PH inflation seen to ease by yearend

By Leslie Gatpolintan

October 5, 2018, 3:15 pm

MANILA -- The top economic managers of the Duterte administration remain optimistic that inflation will taper off by yearend after hitting a fresh nine-year high last month, mainly due to higher food prices caused by supply disruptions, immediately following the onslaught of Typhoon Ompong.

In a joint statement, the National Economic and Development Authority (NEDA), Department of Finance (DOF) and Department of Budget and Management (DBM) cited the moderation of non-food inflation to 4 percent in September from 4.1 percent in the previous month.

Inflation in the National Capital Region (NCR) also showed signs of easing, slowing down to 6.3 percent in September 2018 from the 7 percent in August 2018, they said.

“These clear signs of easing boost our confidence that inflation will taper off by year-end and go back to our target range by early next year. But we must couple this optimism with quick and focused actions in order to sustain gains made so far in keeping inflation in check,” the economic team said.

The Philippine Statistics Authority (PSA) on Friday reported that the country’s headline inflation surged to 6.7 percent in September 2018 from 6.4 percent in the previous month.

It attributed the uptrend mainly to the heavily-weighted food and non-alcoholic beverages index, which further accelerated to 9.7 percent in September, its highest since last month.

The country's economic managers said supply disruptions caused by the onslaught of ‘Ompong’ in the regions of Ilocos, Cagayan, and Cordillera Autonomous Region put upward pressures on food prices.

Damage to agriculture, including facilities and infrastructure, amounted to PHP26.8 billion, they said.

“This has kept the price of the country’s staple grain elevated despite the arrival of some imported rice and the improvement in the rice stocks of the National Food Authority. The declaration of a state of calamity we have proposed in these regions through the President’s Proclamation No. 593, series of 2018, should provide some needed relief,” the statement read.

NEDA Undersecretary for Regional Development Adoracion Navarro earlier said the government could impose price ceilings on basic necessities and prime commodities under the President’s declaration of a state of calamity in areas affected by the typhoon, thus easing inflationary expectations.

Economic managers reiterated their call for the speedy passage of the bill amending Republic Act No. 8178, or the Agricultural Tariffication Act, which will significantly bring down the price of rice and improve the competitiveness of the rice sector in the long-term.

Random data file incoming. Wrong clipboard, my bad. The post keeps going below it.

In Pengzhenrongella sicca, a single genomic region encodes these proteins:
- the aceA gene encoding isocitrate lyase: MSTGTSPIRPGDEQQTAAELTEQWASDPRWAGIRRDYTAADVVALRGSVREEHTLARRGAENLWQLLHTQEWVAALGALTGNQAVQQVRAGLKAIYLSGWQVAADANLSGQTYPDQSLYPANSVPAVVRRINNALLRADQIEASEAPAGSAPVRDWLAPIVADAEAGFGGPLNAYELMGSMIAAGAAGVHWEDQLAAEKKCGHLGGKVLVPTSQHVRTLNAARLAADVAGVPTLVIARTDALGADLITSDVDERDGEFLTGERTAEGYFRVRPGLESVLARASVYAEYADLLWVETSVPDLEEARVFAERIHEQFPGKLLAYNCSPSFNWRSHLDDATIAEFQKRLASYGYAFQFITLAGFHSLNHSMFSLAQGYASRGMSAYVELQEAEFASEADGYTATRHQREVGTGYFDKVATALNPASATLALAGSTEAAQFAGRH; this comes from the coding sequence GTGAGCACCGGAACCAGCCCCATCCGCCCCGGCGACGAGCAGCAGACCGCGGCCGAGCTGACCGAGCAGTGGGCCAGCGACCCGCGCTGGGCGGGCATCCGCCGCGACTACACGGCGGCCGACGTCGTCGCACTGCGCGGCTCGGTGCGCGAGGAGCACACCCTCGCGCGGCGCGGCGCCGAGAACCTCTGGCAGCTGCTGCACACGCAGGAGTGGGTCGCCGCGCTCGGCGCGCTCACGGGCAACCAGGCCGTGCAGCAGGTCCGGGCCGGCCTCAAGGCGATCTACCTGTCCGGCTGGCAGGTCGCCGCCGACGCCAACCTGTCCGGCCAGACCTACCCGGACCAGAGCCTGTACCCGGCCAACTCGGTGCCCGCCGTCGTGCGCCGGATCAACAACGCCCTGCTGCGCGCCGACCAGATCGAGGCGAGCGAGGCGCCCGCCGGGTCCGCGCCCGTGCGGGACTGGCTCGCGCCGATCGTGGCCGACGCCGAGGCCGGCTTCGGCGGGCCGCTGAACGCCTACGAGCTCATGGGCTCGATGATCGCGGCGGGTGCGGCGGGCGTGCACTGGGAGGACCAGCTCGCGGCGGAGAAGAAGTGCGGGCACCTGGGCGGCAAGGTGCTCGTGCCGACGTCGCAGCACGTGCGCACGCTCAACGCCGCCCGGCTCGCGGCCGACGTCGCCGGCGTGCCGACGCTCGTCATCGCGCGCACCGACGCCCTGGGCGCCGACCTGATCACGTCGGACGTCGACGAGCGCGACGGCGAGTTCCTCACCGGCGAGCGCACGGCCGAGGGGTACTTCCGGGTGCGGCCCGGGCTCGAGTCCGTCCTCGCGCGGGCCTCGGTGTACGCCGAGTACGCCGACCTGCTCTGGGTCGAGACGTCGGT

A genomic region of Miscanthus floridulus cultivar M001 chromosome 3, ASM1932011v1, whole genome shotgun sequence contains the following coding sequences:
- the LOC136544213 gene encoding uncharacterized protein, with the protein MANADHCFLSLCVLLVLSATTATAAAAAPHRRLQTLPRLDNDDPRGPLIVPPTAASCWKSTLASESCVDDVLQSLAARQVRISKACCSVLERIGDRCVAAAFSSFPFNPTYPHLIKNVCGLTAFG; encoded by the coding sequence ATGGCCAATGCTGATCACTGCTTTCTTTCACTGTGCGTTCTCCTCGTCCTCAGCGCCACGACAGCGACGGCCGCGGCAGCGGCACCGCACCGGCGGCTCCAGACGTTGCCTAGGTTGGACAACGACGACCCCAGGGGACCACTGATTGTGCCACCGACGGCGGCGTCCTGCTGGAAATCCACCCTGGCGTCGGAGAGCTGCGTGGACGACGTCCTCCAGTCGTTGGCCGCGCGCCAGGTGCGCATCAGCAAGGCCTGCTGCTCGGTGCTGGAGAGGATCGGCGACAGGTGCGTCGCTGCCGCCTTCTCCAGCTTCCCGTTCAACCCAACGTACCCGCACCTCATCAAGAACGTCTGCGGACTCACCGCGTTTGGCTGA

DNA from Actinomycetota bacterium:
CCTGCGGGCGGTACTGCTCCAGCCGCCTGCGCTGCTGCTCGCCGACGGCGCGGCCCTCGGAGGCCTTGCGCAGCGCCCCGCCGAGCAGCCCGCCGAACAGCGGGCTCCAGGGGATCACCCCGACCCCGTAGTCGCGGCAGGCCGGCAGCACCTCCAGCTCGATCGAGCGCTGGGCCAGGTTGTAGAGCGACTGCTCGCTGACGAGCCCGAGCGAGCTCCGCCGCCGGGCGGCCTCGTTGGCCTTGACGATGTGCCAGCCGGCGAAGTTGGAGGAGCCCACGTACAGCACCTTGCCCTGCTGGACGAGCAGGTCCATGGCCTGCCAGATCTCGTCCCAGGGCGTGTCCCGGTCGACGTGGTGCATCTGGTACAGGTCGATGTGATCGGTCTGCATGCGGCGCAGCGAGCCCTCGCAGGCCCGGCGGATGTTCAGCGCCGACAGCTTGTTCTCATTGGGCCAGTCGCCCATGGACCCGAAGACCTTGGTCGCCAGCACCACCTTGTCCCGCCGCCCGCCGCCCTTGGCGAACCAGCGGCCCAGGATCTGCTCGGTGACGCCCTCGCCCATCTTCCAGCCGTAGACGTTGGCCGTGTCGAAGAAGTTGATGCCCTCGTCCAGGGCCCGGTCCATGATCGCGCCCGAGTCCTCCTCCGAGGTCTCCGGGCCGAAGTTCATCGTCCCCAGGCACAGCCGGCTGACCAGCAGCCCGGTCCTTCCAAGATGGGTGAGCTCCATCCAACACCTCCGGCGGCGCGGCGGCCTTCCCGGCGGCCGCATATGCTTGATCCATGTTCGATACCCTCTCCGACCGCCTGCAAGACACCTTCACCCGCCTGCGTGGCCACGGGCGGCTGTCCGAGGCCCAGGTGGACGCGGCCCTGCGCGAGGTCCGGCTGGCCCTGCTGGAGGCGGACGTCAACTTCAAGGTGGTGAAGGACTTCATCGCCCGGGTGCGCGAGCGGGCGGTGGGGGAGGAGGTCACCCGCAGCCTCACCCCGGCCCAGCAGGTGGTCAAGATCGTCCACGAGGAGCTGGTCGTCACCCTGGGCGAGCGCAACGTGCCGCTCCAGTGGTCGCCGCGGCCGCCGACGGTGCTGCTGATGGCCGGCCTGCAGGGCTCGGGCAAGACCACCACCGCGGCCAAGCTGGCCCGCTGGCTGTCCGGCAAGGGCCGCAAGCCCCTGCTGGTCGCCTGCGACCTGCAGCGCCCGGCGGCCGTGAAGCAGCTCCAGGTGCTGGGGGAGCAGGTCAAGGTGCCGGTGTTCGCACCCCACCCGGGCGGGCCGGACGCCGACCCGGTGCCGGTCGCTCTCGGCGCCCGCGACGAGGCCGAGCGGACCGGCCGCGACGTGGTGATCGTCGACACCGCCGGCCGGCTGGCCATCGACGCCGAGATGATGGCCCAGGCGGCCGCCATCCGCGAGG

Food and non-alcoholic beverages make up the bulk, or 38.34 percent, of the consumer price index (CPI), an indicator of the change in the average retail prices of a fixed basket of goods and services commonly purchased by households relative to a base year.

The PSA said housing, water, electricity, gas and other fuels, comprising 22.04 percent of the CPI, decelerated to 4.6 percent in September from 5.5 percent the previous month.

“Global fuel prices remain a concern in the near term given the gloomy outlook on oil supply and an increasing demand for petroleum products during the winter. Thus, we urge a quick response to address this upside risk, including demand-side management strategies,” the statement further read.

The economic managers cited some of the proposed measures, including a reduction in the country’s overall energy demand through the Department of Energy’s (DoE) e-Power Mo program, the Public Utility Vehicles modernization program of the Department of Transportation, and other renewable energy initiatives.

Meanwhile, inflation in Areas Outside National Capital Region (AONCR) was higher at 6.8 percent in September compared with previous month’s 6.2 percent.

Among the regions in AONCR, the highest annual inflation of 10.1 percent remained in Region V (Bicol Region), while the lowest of 4.5 percent was still noted in Region III (Central Luzon).

National Statistician and PSA head Lisa Grace Bersales said she believed that most regions affected by typhoons and the availability of agricultural and food products were those highly impacted by higher prices.

“I would like to think that Central Luzon has this really good inflation report because they are our rice-producing region, (these are) not too much affected by typhoon and also near NCR. It’s the mobility of goods that would help a lot,” she told reporters. (PNA)